What to Expect

An emergency department trip can be nerve-wracking and daunting – for children and parents alike, but knowing what to expect can make the entire experience a lot less stressful. Here is our step-by-step guide of what patients and families can expect at the emergency department:

Screening
A registered nurse at the screening desk will greet each family upon entering the ED lobby and determines the reason for visiting. If there’s a wait, patients will be called to the screening desk in the order of their arrival – unless the child’s condition requires immediate attention.

Registration
Next, an employee will obtain the child’s registration information. The child’s basic information is confirmed upon arrival at the ED and more detailed information, including the child’s insurance carrier and primary doctor, are collected before the child leaves the ED.

Triage
The child will be called into a triage suite, where a nurse will ask questions, collect vital information such as temperature, pulse and weight, and perform a basic exam. During triage, the nurse assesses the child’s condition and determines the urgency of the situation and what type of care the child will need. In most cases, children are seen by a triage nurse in the order that they have arrived, but those with serious injuries or illnesses may go ahead of other patients. This is why you might notice some families being called first even if they arrived after you. If a treatment area or exam room is available upon your arrival, you may bypass the triage process entirely.

Lobby
If all treatment rooms are full following triage, the child and his or her family will wait in the lobby. While there, it is important that the child not eat or drink. It is also important to tell the screening nurse if the child’s condition changes or if the child needs a scheduled medication. If you must leave the ED before treatment, notify an employee.

Treatment Area/Exam Room
This is where the child will receive treatment. The ED has several types of treatment areas that are each set up to provide a specific type of care. You might notice another family called ahead of you from the lobby should a space related to that child’s needs become available.

Once inside, you will be given a hospital gown for the child. Please undress the child and place him or her in the gown as quickly as possible to avoid a delay in the exam. If you bypassed the triage process, your child will undergo a similar exam here before seeing an ED physician.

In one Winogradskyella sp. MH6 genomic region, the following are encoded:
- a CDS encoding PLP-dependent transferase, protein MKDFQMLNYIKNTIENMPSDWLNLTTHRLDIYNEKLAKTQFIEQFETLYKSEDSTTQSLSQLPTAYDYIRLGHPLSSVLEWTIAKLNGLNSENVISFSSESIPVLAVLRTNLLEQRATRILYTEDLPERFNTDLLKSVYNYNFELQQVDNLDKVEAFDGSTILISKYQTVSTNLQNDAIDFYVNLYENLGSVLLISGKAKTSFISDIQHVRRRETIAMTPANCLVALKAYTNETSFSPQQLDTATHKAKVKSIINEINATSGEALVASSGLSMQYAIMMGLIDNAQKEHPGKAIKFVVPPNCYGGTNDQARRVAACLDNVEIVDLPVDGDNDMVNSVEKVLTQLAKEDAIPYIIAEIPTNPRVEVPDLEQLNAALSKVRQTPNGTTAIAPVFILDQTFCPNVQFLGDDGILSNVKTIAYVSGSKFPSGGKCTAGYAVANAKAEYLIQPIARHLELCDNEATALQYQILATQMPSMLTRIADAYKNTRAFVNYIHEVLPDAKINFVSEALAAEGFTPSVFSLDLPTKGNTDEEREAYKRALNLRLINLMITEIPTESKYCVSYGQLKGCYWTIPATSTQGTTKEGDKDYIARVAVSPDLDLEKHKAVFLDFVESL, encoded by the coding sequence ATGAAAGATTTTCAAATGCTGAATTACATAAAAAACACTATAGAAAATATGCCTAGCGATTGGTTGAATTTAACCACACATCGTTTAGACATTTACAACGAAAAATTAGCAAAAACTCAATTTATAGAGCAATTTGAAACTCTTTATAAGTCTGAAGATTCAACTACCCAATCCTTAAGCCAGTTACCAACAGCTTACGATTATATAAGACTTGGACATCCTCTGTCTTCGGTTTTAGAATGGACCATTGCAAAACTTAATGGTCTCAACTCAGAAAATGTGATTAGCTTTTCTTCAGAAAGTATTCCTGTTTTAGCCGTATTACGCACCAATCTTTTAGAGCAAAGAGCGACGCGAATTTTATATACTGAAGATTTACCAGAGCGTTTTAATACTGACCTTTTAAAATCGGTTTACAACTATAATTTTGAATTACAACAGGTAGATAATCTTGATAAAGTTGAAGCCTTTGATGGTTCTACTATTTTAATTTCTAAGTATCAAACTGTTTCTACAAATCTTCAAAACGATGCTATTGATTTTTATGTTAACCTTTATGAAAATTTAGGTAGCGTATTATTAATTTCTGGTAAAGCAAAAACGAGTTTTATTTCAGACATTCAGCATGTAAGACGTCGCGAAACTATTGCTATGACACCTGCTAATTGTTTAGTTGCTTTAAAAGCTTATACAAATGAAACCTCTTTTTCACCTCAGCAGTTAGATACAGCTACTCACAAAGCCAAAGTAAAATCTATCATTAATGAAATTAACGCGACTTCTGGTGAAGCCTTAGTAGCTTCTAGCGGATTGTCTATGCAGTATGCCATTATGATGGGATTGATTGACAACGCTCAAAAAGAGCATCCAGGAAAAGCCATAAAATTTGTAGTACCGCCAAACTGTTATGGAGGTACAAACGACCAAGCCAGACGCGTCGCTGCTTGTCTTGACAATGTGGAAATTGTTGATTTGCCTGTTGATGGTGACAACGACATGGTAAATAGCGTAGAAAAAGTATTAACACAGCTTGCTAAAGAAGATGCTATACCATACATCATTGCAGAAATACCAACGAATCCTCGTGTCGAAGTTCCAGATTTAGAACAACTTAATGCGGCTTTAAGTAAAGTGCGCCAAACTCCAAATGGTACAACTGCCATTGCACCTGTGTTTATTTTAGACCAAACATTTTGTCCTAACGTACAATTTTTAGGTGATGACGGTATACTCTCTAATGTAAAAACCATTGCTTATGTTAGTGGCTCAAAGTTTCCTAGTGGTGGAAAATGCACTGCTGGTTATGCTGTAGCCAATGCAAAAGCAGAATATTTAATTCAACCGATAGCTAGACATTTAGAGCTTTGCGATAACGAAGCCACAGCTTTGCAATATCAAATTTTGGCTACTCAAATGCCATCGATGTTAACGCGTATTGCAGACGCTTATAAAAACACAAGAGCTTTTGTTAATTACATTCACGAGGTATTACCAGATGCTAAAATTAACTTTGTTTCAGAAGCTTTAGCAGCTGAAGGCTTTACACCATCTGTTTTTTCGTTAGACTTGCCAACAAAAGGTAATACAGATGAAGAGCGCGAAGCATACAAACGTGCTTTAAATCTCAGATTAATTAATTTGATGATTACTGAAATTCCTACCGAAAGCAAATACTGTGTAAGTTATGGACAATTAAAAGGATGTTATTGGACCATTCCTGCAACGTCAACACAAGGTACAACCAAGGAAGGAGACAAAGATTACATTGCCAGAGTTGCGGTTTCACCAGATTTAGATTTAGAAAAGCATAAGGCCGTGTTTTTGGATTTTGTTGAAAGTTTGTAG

The doctor might order tests and perform treatments, which will all be carefully explained to you. The physician will explain the results of all the tests and provide a plan for follow-up care, and, if necessary, hospital admission.

Discharge
A patient is discharged once the physician gives approval for child to leave. Be sure to have a clear understanding of any instructions from the physician before leaving the hospital.

What to Bring to the ED

The decision to take a sick or injured child to the Emergency Department (ED) usually must be made quickly, but if you have some time, consider bringing along a few items that could prove helpful during the visit:

  • Diapers, formula and other baby supplies.
  • Any special medical equipment (such as feeding tubes and formula) the child may need while in the ED.
  • A list of any medicines your child takes.
  • Any referral paperwork, X-rays or lab results.
  • A blanket, stuffed animal, favorite toy or anything else that will comfort the child.
  • Personal necessities, such as a cellular phone charger and change for the pay phone.

Though documentation is not necessary, it’s important to know the following information when you visit the ED:

  • If the child is current on his or her immunizations.
  • The child’s primary physician.
  • The child’s medical history.

Here’s what not to bring to the ED:

  • Food or drink is not allowed in the ED, and consuming anything before treatment can put a child at risk.
  • If possible, try to make childcare arrangements for infant siblings during influenza season. Babies are at particular risk for contracting the flu.